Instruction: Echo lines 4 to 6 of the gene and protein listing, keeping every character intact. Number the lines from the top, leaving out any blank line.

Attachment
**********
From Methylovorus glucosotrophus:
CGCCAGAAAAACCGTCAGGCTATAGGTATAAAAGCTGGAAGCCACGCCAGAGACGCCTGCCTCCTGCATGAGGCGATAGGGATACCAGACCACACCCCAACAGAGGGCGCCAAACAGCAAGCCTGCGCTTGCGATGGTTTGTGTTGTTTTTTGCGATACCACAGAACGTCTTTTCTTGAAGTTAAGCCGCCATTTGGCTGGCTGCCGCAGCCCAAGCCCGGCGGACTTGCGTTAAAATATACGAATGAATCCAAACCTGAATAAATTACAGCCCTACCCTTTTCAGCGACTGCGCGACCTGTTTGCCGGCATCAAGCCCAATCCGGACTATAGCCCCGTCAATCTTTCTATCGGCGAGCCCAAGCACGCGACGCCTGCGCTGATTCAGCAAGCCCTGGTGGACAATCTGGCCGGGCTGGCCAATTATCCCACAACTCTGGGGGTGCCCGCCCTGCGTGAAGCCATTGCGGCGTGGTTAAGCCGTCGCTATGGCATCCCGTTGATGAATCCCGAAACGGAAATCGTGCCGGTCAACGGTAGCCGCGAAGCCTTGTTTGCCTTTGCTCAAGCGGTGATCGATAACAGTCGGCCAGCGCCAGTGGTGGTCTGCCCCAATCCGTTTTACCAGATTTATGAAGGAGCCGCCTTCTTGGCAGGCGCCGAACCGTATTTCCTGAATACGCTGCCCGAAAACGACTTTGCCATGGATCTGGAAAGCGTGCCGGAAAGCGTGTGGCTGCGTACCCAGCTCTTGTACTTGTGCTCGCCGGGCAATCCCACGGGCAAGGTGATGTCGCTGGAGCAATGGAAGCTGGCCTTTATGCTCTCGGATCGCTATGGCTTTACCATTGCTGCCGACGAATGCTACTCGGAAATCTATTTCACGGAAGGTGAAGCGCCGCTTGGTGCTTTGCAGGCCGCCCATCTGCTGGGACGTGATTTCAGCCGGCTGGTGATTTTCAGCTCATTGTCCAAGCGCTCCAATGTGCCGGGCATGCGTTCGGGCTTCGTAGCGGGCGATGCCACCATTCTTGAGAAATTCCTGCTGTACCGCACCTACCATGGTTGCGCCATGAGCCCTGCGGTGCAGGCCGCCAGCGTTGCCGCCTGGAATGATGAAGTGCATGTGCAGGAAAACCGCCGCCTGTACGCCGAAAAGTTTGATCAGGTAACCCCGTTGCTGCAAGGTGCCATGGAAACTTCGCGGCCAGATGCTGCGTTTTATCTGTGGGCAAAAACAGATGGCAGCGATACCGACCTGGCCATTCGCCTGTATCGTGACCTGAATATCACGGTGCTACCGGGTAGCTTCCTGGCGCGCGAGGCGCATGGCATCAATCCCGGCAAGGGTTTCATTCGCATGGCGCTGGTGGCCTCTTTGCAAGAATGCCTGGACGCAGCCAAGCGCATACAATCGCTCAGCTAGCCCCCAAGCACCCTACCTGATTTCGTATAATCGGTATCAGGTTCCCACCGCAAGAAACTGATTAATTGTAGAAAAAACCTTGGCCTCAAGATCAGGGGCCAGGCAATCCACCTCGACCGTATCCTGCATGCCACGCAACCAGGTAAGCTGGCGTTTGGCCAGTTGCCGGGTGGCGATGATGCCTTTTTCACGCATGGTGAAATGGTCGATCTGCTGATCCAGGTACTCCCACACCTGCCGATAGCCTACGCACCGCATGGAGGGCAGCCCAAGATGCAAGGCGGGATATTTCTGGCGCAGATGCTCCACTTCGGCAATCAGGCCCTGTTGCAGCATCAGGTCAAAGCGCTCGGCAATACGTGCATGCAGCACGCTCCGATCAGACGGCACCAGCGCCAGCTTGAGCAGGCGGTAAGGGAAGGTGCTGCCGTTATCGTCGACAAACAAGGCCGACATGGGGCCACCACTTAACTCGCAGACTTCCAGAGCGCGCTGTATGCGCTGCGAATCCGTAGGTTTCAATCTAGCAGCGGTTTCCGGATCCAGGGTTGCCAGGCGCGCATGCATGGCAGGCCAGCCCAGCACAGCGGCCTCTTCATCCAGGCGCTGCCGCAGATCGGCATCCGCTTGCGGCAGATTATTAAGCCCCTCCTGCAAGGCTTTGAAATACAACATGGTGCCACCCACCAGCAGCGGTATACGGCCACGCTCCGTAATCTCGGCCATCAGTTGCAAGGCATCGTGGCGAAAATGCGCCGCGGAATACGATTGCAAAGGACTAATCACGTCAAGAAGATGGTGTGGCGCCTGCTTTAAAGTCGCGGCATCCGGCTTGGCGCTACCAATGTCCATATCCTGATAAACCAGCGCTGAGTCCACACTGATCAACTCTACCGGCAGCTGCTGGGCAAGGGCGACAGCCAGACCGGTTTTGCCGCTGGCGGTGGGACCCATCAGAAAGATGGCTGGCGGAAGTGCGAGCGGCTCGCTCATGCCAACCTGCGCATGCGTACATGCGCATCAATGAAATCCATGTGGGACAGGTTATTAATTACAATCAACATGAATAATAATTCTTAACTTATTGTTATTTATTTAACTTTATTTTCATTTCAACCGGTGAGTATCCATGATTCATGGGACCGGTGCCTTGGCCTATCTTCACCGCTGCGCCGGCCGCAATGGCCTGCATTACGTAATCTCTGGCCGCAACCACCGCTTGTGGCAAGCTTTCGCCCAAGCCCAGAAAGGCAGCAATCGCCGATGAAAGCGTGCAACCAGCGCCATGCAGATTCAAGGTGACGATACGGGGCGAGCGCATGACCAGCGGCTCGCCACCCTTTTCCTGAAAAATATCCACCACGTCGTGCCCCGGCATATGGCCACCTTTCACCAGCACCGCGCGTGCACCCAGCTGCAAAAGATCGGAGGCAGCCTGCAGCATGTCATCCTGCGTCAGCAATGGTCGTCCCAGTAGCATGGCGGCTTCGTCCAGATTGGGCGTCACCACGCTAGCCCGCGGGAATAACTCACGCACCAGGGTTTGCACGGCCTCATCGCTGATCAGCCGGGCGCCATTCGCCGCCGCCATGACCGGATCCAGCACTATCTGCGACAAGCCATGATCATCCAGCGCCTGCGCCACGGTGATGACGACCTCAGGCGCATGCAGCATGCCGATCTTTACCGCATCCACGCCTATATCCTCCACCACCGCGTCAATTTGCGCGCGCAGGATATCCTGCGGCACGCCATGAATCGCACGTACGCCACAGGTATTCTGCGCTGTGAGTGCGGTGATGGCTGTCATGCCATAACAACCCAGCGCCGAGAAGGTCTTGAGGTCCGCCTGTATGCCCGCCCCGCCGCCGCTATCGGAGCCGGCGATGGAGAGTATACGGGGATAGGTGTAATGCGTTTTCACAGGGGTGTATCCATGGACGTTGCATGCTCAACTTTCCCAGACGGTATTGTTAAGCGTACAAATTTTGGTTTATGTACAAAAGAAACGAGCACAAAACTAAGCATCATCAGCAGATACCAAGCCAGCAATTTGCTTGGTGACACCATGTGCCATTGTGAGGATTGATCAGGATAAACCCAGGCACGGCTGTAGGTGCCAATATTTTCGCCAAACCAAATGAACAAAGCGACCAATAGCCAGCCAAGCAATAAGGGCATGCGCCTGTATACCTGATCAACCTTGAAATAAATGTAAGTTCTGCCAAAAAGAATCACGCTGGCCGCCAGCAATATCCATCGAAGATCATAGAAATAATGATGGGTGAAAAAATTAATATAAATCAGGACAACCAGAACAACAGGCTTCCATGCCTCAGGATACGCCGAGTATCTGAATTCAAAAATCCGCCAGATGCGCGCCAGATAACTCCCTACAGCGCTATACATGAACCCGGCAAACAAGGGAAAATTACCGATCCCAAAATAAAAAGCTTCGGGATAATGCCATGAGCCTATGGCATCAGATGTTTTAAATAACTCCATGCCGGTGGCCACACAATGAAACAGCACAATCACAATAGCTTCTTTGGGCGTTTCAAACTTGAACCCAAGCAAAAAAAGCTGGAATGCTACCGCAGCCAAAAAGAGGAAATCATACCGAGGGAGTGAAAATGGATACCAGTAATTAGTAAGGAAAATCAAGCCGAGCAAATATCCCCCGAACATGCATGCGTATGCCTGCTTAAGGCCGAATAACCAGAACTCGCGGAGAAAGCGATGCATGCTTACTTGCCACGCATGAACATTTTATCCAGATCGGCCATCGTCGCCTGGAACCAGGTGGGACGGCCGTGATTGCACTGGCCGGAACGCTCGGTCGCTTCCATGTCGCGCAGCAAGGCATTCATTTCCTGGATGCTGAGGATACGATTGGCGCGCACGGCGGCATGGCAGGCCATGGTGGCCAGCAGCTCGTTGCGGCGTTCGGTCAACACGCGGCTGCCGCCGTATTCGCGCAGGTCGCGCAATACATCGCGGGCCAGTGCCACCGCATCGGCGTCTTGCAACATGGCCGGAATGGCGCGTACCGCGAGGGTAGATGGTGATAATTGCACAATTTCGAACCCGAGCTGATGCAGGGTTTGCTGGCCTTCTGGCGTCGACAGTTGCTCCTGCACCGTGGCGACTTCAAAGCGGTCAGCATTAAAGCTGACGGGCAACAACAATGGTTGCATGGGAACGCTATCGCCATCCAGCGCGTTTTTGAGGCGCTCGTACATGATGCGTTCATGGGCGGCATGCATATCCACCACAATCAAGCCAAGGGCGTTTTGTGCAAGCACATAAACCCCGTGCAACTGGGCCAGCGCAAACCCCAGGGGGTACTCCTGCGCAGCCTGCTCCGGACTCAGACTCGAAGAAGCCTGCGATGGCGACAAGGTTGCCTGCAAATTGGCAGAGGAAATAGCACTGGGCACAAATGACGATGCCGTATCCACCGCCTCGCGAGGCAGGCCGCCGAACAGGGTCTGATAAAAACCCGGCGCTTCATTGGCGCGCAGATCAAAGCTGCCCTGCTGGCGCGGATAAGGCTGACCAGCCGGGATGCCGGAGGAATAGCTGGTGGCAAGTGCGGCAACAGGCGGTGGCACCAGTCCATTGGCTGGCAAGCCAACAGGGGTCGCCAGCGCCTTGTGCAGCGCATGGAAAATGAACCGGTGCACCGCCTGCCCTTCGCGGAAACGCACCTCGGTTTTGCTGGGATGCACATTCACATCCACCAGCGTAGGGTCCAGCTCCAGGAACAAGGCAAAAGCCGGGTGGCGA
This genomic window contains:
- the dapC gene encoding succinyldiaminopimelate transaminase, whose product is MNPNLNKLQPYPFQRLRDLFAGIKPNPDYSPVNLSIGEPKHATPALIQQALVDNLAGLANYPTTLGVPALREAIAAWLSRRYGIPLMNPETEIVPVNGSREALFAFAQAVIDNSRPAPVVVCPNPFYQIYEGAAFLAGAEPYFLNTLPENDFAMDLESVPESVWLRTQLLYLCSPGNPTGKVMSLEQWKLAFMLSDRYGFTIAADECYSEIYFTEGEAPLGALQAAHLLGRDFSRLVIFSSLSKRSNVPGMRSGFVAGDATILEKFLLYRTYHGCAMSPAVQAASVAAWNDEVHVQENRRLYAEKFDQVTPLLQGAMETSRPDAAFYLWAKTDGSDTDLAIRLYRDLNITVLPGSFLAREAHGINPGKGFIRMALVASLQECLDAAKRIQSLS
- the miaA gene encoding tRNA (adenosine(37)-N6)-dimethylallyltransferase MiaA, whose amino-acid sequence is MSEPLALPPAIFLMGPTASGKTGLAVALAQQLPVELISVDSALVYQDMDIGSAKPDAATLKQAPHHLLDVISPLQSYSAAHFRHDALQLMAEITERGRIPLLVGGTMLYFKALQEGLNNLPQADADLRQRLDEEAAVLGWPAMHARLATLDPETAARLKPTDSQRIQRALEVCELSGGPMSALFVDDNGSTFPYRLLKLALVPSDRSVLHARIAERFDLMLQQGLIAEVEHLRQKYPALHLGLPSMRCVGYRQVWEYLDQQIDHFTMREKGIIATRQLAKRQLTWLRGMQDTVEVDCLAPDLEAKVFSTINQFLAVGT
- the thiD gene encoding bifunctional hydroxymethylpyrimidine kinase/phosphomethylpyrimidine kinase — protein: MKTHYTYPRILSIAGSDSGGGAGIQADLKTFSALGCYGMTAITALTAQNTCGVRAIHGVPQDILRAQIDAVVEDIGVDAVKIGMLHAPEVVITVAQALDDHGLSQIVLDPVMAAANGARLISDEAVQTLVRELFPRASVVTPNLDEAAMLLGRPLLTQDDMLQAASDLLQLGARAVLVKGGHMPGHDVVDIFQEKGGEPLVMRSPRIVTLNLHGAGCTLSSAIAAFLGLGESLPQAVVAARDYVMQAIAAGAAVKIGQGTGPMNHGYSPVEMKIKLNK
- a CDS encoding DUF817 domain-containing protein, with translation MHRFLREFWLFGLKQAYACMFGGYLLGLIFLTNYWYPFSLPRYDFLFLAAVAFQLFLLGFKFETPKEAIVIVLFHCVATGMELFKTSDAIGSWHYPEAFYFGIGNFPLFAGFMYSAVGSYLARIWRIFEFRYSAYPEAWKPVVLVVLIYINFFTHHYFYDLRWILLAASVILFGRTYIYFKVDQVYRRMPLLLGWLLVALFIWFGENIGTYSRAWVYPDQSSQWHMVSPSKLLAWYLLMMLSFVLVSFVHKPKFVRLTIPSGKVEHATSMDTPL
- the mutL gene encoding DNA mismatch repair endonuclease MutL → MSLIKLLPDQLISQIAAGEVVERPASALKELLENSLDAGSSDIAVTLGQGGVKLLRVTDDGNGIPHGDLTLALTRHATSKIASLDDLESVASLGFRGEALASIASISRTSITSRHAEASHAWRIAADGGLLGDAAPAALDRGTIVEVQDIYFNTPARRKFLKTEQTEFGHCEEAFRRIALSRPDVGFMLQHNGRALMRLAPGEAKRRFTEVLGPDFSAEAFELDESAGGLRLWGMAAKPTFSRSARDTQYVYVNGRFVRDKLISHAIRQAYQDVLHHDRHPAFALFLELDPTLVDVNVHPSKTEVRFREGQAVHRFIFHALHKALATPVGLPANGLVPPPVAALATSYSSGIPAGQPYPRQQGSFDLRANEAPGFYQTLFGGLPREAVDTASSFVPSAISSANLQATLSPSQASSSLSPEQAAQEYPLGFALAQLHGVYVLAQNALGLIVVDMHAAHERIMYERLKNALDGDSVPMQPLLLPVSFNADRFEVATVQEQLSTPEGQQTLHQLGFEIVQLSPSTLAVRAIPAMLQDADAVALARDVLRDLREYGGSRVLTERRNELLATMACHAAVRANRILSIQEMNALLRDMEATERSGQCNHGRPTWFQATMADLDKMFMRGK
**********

- the dapC gene encoding succinyldiaminopimelate transaminase, whose product is MNPNLNKLQPYPFQRLRDLFAGIKPNPDYSPVNLSIGEPKHATPALIQQALVDNLAGLANYPTTLGVPALREAIAAWLSRRYGIPLMNPETEIVPVNGSREALFAFAQAVIDNSRPAPVVVCPNPFYQIYEGAAFLAGAEPYFLNTLPENDFAMDLESVPESVWLRTQLLYLCSPGNPTGKVMSLEQWKLAFMLSDRYGFTIAADECYSEIYFTEGEAPLGALQAAHLLGRDFSRLVIFSSLSKRSNVPGMRSGFVAGDATILEKFLLYRTYHGCAMSPAVQAASVAAWNDEVHVQENRRLYAEKFDQVTPLLQGAMETSRPDAAFYLWAKTDGSDTDLAIRLYRDLNITVLPGSFLAREAHGINPGKGFIRMALVASLQECLDAAKRIQSLS
- the miaA gene encoding tRNA (adenosine(37)-N6)-dimethylallyltransferase MiaA, whose amino-acid sequence is MSEPLALPPAIFLMGPTASGKTGLAVALAQQLPVELISVDSALVYQDMDIGSAKPDAATLKQAPHHLLDVISPLQSYSAAHFRHDALQLMAEITERGRIPLLVGGTMLYFKALQEGLNNLPQADADLRQRLDEEAAVLGWPAMHARLATLDPETAARLKPTDSQRIQRALEVCELSGGPMSALFVDDNGSTFPYRLLKLALVPSDRSVLHARIAERFDLMLQQGLIAEVEHLRQKYPALHLGLPSMRCVGYRQVWEYLDQQIDHFTMREKGIIATRQLAKRQLTWLRGMQDTVEVDCLAPDLEAKVFSTINQFLAVGT
- the thiD gene encoding bifunctional hydroxymethylpyrimidine kinase/phosphomethylpyrimidine kinase — protein: MKTHYTYPRILSIAGSDSGGGAGIQADLKTFSALGCYGMTAITALTAQNTCGVRAIHGVPQDILRAQIDAVVEDIGVDAVKIGMLHAPEVVITVAQALDDHGLSQIVLDPVMAAANGARLISDEAVQTLVRELFPRASVVTPNLDEAAMLLGRPLLTQDDMLQAASDLLQLGARAVLVKGGHMPGHDVVDIFQEKGGEPLVMRSPRIVTLNLHGAGCTLSSAIAAFLGLGESLPQAVVAARDYVMQAIAAGAAVKIGQGTGPMNHGYSPVEMKIKLNK